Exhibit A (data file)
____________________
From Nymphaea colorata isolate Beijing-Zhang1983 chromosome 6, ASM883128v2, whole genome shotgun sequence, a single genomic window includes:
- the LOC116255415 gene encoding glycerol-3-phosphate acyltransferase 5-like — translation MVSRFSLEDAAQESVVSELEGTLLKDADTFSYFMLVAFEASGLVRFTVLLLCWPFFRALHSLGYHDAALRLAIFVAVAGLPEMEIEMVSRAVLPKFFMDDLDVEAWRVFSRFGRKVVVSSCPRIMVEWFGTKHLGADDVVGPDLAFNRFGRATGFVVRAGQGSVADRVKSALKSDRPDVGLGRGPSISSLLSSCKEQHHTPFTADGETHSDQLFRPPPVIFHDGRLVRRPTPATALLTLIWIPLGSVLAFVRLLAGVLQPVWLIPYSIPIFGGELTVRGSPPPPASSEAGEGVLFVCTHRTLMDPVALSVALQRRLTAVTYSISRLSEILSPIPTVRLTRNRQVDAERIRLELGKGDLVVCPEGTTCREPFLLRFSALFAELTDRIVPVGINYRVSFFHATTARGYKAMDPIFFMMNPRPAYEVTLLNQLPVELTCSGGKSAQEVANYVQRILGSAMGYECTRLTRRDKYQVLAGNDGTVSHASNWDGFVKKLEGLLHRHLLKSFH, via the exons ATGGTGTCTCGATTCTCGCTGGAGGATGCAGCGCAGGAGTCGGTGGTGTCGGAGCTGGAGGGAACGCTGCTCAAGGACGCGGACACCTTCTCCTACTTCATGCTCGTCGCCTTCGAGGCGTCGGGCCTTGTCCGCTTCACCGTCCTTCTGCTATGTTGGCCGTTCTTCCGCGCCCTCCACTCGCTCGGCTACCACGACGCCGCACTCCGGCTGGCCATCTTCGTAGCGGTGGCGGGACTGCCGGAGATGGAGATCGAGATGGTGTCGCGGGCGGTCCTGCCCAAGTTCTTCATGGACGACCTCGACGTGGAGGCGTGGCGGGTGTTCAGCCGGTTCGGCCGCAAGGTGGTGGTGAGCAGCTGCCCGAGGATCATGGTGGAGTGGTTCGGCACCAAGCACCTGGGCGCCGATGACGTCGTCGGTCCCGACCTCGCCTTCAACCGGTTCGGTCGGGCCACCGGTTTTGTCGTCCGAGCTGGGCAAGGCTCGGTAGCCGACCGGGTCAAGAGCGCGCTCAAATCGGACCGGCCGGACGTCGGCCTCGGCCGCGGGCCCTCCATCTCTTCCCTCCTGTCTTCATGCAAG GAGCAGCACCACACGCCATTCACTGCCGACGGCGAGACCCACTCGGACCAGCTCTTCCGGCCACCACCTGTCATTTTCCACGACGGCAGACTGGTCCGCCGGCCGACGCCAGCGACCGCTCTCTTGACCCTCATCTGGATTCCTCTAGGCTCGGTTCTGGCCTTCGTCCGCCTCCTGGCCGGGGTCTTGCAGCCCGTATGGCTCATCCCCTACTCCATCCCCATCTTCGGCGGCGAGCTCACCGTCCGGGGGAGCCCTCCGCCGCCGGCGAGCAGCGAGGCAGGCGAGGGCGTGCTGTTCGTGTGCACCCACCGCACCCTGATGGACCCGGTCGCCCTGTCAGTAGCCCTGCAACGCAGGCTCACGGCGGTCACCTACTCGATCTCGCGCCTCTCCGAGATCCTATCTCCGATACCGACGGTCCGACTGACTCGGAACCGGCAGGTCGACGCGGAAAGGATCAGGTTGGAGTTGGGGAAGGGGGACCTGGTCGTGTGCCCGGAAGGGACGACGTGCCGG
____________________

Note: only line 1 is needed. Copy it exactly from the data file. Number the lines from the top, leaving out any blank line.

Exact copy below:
From Nymphaea colorata isolate Beijing-Zhang1983 chromosome 6, ASM883128v2, whole genome shotgun sequence, a single genomic window includes: